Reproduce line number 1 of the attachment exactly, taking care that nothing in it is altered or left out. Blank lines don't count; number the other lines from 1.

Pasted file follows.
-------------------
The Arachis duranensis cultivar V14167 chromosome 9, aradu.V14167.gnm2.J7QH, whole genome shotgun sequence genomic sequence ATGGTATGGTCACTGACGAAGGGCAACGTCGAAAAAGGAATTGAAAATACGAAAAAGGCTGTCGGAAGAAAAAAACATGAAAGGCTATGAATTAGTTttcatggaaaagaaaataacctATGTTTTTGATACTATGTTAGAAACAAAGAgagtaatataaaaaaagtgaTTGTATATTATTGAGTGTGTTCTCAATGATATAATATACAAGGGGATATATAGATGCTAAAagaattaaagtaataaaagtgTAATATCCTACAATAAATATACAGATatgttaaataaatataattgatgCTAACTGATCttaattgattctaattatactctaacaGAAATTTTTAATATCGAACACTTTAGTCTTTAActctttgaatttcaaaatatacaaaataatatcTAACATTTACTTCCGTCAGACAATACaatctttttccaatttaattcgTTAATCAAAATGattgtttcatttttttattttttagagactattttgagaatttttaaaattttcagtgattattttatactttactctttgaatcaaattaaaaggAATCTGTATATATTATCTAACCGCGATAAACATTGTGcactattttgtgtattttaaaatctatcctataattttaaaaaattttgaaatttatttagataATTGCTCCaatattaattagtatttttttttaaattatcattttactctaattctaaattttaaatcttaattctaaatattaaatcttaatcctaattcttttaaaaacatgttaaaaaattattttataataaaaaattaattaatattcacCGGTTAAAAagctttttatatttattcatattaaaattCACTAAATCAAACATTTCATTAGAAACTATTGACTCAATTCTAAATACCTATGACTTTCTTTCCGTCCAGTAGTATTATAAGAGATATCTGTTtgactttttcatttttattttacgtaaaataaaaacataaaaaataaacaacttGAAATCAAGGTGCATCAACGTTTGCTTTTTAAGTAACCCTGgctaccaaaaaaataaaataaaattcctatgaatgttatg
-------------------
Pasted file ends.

The Arachis duranensis cultivar V14167 chromosome 9, aradu.V14167.gnm2.J7QH, whole genome shotgun sequence genomic sequence ATGGTATGGTCACTGACGAAGGGCAACGTCGAAAAAGGAATTGAAAATACGAAAAAGGCTGTCGGAAGAAAAAAACATGAAAGGCTATGAATTAGTTttcatggaaaagaaaataacctATGTTTTTGATACTATGTTAGAAACAAAGAgagtaatataaaaaaagtgaTTGTATATTATTGAGTGTGTTCTCAATGATATAATATACAAGGGGATATATAGATGCTAAAagaattaaagtaataaaagtgTAATATCCTACAATAAATATACAGATatgttaaataaatataattgatgCTAACTGATCttaattgattctaattatactctaacaGAAATTTTTAATATCGAACACTTTAGTCTTTAActctttgaatttcaaaatatacaaaataatatcTAACATTTACTTCCGTCAGACAATACaatctttttccaatttaattcgTTAATCAAAATGattgtttcatttttttattttttagagactattttgagaatttttaaaattttcagtgattattttatactttactctttgaatcaaattaaaaggAATCTGTATATATTATCTAACCGCGATAAACATTGTGcactattttgtgtattttaaaatctatcctataattttaaaaaattttgaaatttatttagataATTGCTCCaatattaattagtatttttttttaaattatcattttactctaattctaaattttaaatcttaattctaaatattaaatcttaatcctaattcttttaaaaacatgttaaaaaattattttataataaaaaattaattaatattcacCGGTTAAAAagctttttatatttattcatattaaaattCACTAAATCAAACATTTCATTAGAAACTATTGACTCAATTCTAAATACCTATGACTTTCTTTCCGTCCAGTAGTATTATAAGAGATATCTGTTtgactttttcatttttattttacgtaaaataaaaacataaaaaataaacaacttGAAATCAAGGTGCATCAACGTTTGCTTTTTAAGTAACCCTGgctaccaaaaaaataaaataaaattcctatgaatgttatg